Budget in Rio

The author of this photo is A scene from the Rio 2016 Olympic Games Opening Ceremony. The author is U.S. Army. From Wikimedia Commons.

As Rio 2016 is finding its place in Olympic history, it is time for reflection. What will the Olympic Games in Rio be remembered for in years to come?

Firstly, the poor preparations of the Olympic City and Rio’s facilities in general have left yet another scar on an Olympic history of excellence, and the disappointing facilities reflect badly on the hosting city and nation. Naturally one must ask why Brazil and Rio applied to host the biggest event in the world; and secondly, why the IOC believed that (and excuse my pessimism) a ‘third world’ country with a failing economy could manage this huge responsibility.

Brazil’s declining economy and depressing social structures must be mentioned in relation with a long list of hopelessly chosen hosting cities. Beijing built Olympic mega structures on people’s homes and used underpaid labour; whilst Athens could not finish the Olympic stadiums because of its country’s financial situation (the Greeks partially blame the Olympics for their contemporary bankruptcy). Human rights issues, especially regarding gay rights, in Sochi, Russia also lead to questioning of the IOC’s ability to choose the right host. It is a catastrophe that none of the failures listed above have neither changed the IOC leadership or its decision making process.

To turn to a more positive note, the Olympics always creates impressive results. The United States once again beat all opponents and regained its position as the number one medal collector. The UK impressed everyone and achieved its best result ever away from London. Rio also became the Olympics where Russia crumbled, and (some might say finally) succumbed – at least partly – to higher powers, such as anti-doping organisations.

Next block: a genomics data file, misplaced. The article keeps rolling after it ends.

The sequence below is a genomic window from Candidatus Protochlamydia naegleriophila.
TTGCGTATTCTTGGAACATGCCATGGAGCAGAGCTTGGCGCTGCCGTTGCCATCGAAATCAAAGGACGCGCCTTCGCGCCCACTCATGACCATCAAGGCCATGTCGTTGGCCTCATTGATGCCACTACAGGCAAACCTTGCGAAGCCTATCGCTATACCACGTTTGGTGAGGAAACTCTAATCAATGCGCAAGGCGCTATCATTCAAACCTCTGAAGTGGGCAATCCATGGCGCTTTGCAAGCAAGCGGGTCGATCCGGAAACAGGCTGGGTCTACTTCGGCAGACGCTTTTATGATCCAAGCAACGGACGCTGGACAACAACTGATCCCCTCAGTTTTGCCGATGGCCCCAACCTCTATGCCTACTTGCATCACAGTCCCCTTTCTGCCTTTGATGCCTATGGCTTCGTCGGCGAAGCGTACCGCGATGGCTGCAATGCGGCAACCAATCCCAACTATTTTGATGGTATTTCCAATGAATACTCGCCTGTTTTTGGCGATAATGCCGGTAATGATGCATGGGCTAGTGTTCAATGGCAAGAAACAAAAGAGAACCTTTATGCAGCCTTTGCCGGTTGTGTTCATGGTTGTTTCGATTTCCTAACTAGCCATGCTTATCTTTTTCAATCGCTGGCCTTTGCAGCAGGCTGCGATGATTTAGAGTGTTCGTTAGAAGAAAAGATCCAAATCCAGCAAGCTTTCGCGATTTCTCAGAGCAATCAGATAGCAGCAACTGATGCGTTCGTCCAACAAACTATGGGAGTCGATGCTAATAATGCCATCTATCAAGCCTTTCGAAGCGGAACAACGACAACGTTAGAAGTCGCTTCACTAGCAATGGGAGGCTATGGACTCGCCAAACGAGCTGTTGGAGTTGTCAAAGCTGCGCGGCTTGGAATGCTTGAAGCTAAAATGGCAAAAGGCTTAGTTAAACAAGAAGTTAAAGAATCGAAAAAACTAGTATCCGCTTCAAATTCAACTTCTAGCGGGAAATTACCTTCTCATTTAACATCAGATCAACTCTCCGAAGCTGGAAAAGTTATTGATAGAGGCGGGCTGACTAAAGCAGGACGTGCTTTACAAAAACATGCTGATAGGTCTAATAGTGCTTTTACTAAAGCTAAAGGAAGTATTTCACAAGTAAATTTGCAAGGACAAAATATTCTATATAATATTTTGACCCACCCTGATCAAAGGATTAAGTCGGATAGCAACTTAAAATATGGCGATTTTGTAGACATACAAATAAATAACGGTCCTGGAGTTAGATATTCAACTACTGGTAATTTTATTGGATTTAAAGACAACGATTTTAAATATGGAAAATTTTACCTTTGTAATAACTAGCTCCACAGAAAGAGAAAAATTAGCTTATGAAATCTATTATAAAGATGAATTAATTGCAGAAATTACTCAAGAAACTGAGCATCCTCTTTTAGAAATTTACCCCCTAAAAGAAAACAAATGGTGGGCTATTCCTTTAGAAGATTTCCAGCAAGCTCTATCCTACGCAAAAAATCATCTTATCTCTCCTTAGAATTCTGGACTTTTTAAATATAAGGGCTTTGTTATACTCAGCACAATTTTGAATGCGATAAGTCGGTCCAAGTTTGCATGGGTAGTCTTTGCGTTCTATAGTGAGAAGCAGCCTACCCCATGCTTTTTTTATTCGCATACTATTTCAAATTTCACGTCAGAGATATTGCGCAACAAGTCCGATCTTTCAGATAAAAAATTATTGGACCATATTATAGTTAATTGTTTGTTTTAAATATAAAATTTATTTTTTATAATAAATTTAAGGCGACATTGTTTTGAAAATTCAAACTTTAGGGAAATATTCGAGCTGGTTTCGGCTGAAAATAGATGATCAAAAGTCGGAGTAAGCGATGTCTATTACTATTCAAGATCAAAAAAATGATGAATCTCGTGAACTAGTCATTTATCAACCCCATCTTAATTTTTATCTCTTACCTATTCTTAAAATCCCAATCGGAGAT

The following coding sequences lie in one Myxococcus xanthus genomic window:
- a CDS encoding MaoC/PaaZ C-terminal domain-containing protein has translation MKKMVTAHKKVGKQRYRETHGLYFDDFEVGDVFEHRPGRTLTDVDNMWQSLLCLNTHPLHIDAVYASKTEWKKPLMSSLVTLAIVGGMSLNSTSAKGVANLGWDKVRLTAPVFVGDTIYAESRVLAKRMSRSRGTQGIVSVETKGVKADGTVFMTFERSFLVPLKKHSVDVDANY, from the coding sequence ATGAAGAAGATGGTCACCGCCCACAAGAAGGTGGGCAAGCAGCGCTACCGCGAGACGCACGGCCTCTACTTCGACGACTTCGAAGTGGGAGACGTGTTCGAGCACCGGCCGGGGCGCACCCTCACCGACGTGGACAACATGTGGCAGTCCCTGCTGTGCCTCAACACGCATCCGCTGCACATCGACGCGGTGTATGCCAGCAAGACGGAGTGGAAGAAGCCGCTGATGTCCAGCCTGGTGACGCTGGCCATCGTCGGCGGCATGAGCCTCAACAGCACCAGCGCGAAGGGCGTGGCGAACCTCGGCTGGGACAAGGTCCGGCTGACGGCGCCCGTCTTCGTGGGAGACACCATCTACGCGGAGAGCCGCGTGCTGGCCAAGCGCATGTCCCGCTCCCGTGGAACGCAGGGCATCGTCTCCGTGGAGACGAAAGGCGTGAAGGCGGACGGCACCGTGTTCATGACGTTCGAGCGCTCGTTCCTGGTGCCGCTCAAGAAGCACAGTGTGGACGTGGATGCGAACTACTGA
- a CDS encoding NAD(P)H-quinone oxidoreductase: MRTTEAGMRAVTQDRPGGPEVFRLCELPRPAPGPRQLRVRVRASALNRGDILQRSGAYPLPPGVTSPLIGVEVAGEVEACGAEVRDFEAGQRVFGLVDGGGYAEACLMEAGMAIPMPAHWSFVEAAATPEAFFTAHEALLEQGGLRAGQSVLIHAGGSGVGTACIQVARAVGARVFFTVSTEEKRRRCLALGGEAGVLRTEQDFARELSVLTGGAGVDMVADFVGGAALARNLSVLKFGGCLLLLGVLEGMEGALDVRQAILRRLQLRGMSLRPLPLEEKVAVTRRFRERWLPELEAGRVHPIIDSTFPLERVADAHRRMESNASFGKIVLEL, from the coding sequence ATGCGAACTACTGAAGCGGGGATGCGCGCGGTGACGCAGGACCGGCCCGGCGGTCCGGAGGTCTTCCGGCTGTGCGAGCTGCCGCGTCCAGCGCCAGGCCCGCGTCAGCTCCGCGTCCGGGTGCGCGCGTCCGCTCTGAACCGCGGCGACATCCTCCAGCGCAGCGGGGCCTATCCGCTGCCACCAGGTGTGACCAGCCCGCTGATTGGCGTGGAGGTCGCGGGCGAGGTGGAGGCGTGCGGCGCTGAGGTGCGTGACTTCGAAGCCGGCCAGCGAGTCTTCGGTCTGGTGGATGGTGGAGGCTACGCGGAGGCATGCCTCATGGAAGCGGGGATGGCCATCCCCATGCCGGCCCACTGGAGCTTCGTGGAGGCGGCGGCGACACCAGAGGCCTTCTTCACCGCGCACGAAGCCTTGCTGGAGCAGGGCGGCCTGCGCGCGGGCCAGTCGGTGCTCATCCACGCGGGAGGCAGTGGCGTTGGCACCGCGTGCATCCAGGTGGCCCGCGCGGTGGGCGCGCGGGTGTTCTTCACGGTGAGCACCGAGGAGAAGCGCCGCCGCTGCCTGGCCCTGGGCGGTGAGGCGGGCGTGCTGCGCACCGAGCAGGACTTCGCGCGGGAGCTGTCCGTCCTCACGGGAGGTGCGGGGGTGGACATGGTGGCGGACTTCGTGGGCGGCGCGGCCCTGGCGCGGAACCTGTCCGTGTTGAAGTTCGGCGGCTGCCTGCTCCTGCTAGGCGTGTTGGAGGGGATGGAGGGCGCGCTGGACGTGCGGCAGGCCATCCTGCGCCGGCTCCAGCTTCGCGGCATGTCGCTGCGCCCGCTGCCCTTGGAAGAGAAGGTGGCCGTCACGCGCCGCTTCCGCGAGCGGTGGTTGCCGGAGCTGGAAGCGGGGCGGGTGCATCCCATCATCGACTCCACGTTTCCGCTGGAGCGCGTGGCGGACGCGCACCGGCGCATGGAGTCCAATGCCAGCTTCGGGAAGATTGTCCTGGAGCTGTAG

Simone Biles’ charm and unrivalled talent made her performances memorable. Her talent awakes flashbacks to Olympic gymnast legend Nadia Comaneci.

Michael Phelps did it again, again, again and then he managed to do it one more time. The overall Olympic medal record holder showed that his swimming talent will never be equalled.

Usain Bolt managed as the first man in history to become the fastest man in three 100m, 200m, and 400m medley consecutive Olympic finals. Bolt emphasised his position as a universal icon.

Brazil won the football tournament, and the proud football nation, led by superstar Neymar, has thus regained a bit of its former glory. Mentioning team sport performances, it is interesting to note that the most popular sports at the Olympics in regards to spectators were football and handball. FIFA and IHF are by far the two biggest sports federations in the world, but both sports receive less coverage than their size justifies. Germany won the women’s gold in football, whilst Denmark’s men and Russia’s women took home gold in handball.

Drama, however, was an aspect missing completely from the opening and closing ceremonies. Perhaps my pro-European and pretentious ‘Britishness’ would not be satisfied by anything less than the London extravaganza, but when Gisele’s catwalk over the Macarena was the absolute highlight of an Olympic ceremony, it can only be categorised as a failure (taking nothing away from Gisele). The ceremonies became the symptom of the facilities and surroundings built to accommodate the biggest sports stars on the planet. There was no Spice Girl surprise, no beautiful John Lennon message, no girl screaming One Direction, no cultural Harry Potter reference, no funny Mr. Bean or amazing parachute jump from James Bond and the Queen herself.

The opening and closing ceremonies, just as the Rio facilities, were all on a tight budget, and the entertaining and spectacular stage showed that the Olympics turned out to be very different from the amazing display of London, 2012.

Luckily, the before mentioned athletes rose above and shined on their own.

Ricki Lyngsøe

Global Seven News

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